Chronocam, which surfaced last year (see Asynch image sensor boosts machine vision ), already has a sensor designed-in with major automakers based in Europe and the US for advanced driver assistance systems (ADAS) and is expected to debut in the market in 2019. The account did not name any users of the sensor.
The company, founded in 2014, is backed by Robert Bosch Venture Capital amongst others and uses limited resolution but with an emphasis on optimizing an image sensor for dynamic range, and frame rate and only reads out a pixel location when the change in the charge stored (equivalent to the amount of light falling on the pixel) exceeds a certain value. The coordinates of the of the pixel and the time are output and an image synthesized from this information. This also drastically reduces the bandwidth and energy consumption to output an image.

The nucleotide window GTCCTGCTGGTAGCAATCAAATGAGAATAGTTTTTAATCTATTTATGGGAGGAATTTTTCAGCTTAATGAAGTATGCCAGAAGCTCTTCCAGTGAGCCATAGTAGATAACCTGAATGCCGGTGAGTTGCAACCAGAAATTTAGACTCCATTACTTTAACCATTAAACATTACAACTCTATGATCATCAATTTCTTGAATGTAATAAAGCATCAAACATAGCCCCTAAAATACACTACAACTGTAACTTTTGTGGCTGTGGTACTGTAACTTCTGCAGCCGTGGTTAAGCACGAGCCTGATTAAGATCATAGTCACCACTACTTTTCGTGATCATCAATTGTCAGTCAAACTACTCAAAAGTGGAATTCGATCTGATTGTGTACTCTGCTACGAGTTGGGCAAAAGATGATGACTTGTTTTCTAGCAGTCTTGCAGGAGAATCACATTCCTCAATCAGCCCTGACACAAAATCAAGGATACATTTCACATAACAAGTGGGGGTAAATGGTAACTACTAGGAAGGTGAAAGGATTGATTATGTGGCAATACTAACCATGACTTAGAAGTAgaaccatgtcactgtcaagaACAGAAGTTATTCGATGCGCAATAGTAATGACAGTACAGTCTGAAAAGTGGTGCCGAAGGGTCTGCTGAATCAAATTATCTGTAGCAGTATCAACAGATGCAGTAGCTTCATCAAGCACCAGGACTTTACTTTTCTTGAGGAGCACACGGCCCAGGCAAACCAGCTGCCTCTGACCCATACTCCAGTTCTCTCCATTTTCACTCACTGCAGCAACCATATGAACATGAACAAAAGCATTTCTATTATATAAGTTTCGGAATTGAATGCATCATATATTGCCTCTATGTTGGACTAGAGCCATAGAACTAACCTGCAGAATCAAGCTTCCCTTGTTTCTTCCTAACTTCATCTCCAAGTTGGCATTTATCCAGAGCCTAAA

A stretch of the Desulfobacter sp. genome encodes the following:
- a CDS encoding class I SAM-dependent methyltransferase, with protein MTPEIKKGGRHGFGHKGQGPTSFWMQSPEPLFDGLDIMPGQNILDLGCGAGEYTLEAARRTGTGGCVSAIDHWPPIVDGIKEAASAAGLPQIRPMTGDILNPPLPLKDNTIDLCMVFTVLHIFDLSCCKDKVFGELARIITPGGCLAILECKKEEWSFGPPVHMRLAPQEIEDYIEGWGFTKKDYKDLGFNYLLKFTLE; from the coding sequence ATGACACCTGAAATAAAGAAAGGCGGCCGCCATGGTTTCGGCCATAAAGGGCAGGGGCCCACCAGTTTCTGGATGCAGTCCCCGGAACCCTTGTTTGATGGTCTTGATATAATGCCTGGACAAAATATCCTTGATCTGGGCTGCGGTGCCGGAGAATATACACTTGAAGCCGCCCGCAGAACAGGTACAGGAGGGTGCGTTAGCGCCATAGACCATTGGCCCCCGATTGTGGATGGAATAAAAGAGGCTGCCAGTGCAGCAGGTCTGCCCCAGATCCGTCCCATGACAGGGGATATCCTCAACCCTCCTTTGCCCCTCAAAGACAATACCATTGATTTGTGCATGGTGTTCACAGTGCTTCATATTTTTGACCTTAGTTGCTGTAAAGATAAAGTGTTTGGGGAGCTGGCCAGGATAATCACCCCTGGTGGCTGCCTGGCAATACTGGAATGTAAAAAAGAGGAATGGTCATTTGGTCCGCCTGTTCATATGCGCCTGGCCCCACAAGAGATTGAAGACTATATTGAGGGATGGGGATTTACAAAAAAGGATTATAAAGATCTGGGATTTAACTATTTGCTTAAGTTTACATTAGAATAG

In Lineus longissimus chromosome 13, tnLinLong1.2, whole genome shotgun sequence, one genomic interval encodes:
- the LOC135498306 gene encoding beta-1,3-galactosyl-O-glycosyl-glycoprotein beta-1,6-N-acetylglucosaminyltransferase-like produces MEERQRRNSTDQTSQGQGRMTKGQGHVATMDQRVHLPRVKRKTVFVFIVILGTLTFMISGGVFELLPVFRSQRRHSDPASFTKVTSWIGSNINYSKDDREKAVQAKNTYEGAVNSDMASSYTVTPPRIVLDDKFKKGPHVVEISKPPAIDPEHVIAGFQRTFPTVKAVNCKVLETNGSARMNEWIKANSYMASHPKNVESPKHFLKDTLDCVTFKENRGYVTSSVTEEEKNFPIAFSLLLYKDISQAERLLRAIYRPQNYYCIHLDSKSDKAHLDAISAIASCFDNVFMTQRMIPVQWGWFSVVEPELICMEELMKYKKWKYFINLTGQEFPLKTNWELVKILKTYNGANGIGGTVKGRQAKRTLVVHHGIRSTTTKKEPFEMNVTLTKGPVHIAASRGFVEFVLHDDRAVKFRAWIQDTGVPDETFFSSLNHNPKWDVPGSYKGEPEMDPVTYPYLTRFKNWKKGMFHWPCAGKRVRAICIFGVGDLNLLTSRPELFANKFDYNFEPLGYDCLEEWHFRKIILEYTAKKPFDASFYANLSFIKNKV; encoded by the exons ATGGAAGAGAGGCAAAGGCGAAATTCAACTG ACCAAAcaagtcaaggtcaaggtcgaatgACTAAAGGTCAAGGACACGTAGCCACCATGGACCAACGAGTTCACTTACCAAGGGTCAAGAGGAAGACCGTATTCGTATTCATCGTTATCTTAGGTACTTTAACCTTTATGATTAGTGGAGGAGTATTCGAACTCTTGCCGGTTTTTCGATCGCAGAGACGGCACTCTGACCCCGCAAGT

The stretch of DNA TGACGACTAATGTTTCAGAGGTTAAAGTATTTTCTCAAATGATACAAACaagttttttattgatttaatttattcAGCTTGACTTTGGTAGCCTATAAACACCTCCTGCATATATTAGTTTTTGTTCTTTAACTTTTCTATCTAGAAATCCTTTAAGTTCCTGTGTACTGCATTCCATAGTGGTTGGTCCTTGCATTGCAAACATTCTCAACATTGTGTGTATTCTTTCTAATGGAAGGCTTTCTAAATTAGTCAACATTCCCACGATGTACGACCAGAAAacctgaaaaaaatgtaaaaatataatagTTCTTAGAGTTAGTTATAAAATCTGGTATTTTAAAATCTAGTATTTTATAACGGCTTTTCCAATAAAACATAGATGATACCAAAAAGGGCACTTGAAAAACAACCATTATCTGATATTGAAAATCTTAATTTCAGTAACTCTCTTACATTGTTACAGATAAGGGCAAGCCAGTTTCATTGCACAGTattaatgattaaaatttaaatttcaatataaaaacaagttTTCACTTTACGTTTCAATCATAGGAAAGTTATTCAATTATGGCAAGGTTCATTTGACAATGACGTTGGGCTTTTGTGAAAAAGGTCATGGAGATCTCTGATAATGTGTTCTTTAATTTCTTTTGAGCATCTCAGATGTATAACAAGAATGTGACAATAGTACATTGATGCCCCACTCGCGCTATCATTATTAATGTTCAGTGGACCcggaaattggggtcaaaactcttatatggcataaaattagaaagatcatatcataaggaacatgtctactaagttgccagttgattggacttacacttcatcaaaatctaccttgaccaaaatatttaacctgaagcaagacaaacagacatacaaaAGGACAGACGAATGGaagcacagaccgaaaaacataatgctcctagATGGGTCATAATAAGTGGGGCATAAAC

Chronocam's initial image sensor is QVGA in resolution (320 by 240 pixels) with a pixel size of 30-microns on a side and sampling circuit alongside each pixel.
The sensor can realize a frame rate equivalent to one million frames per second, a dynamic range equivalent to 180dB and a power consumption less than 0.1 percent that of conventional sensors, the Nikkei article said.
So far Chronocam has only made monochrome sensors. Although color sensors would be possible, using overlaid color filters, for many machine vision applications color information is not significant.
Luca Verre, Chronocam's CEO, is due to present its technology at the "Imaging Solutions for Automotive" conference organised by Nikkei May 30 to June 1, 2016, in Akihabara, Tokyo.
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